I came across this quote art at our little field trip to The Novel Neighbor bookseller in St. Louis.
I think this is one way to distinguish a Reader from a person who has read books. That second category is almost universal in our society, but it’s the special group called Readers who have hearts and imaginations full of stories. One of the recurring questions on the What Should I Read Next podcast is “What are three books you love?” Almost inevitably, the guest will protest, saying, “This is so hard! It’s like picking my favorite child!”
This concept illustrates why a story is such a powerful thing to let into your mind– a good one will stay with you forever, changing the way you think and process. I really believe that Caroline Ingalls has a voice in my head that is as present as my own mother’s. Literally every day something comes up that makes me wonder, “What would Ma think about this?”– and usually I know the answer!
The stories I’ve read shape my thinking as profoundly as my own life experiences. This is why it’s so important to be mindful of the things we consume, as Leslie discussed a while back. Are the stories that are shaping my mind helping me to become a more generous, hopeful, compassionate person? Or are they making me fearful, suspicious, proud? I distinctly remember that before I read any of Khaled Hosseini’s novels, the word “Afghanistan” conjured up a mental picture of a pink shape on a map. But after The Kite Runner and A Thousand Splendid Suns, I picture streets, houses, boys, women; voices and shouts and laughter arise in my imagination.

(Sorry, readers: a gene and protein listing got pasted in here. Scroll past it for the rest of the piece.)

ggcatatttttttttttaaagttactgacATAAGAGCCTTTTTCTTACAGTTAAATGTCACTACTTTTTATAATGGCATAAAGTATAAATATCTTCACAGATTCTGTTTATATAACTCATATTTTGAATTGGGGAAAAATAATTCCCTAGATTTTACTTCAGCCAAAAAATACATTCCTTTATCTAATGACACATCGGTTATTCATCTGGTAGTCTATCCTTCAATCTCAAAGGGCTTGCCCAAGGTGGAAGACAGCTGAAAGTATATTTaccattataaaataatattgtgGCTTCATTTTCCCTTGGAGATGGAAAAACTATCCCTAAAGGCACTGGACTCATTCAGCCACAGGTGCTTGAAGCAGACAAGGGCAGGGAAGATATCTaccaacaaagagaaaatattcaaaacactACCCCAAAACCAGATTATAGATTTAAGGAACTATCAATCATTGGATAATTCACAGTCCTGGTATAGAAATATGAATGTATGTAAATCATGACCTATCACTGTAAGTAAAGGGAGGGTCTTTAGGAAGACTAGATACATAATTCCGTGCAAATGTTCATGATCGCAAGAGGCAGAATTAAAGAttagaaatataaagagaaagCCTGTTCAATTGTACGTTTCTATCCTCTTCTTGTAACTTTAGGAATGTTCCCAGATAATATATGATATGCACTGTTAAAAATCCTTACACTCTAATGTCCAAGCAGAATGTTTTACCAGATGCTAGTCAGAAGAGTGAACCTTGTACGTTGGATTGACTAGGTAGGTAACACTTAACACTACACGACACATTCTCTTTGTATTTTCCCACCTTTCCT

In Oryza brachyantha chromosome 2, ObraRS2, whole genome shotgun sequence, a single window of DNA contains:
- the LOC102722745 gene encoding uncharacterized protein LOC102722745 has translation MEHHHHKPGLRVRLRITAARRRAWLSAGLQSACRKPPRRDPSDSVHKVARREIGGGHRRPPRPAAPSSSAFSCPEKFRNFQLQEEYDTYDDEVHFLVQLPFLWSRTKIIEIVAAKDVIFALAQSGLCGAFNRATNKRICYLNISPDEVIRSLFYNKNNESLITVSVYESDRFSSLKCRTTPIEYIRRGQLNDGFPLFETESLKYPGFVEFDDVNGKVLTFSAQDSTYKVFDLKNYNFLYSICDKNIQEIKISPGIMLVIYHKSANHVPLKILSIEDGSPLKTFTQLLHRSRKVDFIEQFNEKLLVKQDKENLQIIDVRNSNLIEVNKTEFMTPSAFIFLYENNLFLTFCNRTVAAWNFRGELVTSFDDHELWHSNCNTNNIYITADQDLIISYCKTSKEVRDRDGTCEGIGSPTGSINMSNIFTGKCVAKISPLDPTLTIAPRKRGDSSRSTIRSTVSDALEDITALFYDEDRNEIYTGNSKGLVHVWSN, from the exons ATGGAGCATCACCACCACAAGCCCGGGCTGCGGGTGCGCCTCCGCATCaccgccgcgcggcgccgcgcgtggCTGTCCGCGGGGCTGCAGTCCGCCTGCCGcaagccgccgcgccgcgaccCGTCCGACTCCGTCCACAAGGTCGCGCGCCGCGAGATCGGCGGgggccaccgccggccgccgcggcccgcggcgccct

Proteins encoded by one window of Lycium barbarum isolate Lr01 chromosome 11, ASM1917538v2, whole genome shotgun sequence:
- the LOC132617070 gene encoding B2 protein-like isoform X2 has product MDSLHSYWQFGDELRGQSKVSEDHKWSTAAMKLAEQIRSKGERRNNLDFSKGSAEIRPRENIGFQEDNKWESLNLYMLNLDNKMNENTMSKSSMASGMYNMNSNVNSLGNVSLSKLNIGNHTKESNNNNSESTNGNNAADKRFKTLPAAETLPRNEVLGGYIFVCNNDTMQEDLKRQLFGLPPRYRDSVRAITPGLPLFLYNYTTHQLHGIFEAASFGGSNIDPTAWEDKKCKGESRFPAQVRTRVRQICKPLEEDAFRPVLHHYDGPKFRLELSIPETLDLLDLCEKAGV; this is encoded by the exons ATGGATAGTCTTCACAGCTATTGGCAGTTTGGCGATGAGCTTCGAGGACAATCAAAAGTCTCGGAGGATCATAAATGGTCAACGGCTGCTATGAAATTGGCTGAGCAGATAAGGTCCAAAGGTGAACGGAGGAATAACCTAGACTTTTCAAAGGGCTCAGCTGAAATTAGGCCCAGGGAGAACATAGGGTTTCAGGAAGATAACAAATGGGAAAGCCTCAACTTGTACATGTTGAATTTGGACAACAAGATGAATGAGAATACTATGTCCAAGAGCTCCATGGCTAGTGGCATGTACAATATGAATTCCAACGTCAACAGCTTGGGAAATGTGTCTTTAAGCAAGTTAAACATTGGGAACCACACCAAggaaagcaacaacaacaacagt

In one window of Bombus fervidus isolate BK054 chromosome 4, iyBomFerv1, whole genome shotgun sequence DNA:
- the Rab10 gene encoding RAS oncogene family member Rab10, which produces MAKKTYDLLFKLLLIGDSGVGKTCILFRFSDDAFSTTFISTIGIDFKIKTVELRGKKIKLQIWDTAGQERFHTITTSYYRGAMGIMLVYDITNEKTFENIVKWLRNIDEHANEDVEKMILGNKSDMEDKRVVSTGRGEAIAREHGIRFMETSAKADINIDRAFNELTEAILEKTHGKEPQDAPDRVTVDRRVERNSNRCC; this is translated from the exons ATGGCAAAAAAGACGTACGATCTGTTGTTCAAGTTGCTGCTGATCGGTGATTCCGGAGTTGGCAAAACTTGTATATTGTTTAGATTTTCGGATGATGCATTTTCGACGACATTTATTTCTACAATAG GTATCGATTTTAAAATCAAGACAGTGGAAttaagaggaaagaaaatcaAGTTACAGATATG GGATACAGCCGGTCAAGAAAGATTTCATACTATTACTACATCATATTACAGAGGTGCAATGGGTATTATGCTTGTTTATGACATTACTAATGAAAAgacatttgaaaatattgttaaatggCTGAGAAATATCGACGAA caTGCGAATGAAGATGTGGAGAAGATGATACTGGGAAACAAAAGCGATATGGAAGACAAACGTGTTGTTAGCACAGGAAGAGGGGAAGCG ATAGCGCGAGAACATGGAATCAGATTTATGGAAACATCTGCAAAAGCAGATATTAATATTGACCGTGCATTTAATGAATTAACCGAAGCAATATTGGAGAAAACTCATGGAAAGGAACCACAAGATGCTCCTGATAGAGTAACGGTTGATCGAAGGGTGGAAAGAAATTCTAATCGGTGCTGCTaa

When I consider the stories that are most deeply ingrained in my imagination, the majority of titles are the books that I first discovered in my childhood. And while I don’t want to put too much pressure on myself, it does remind me to be diligent to expose my kids to beautiful and lasting stories– I’m introducing them to friends for life!
Some of the stories I’ve loved best are the Little House books, Bodie Thoene’s Zion Covenant series, the Emily of New Moon trilogy by L.M. Montgomery, The Chosen by Chaim Potok, To Kill a Mockingbird, Almost French by Sarah Turnbull, and The Witch of Blackbird Pond by Elizabeth George Speare.
What are your favorite stories?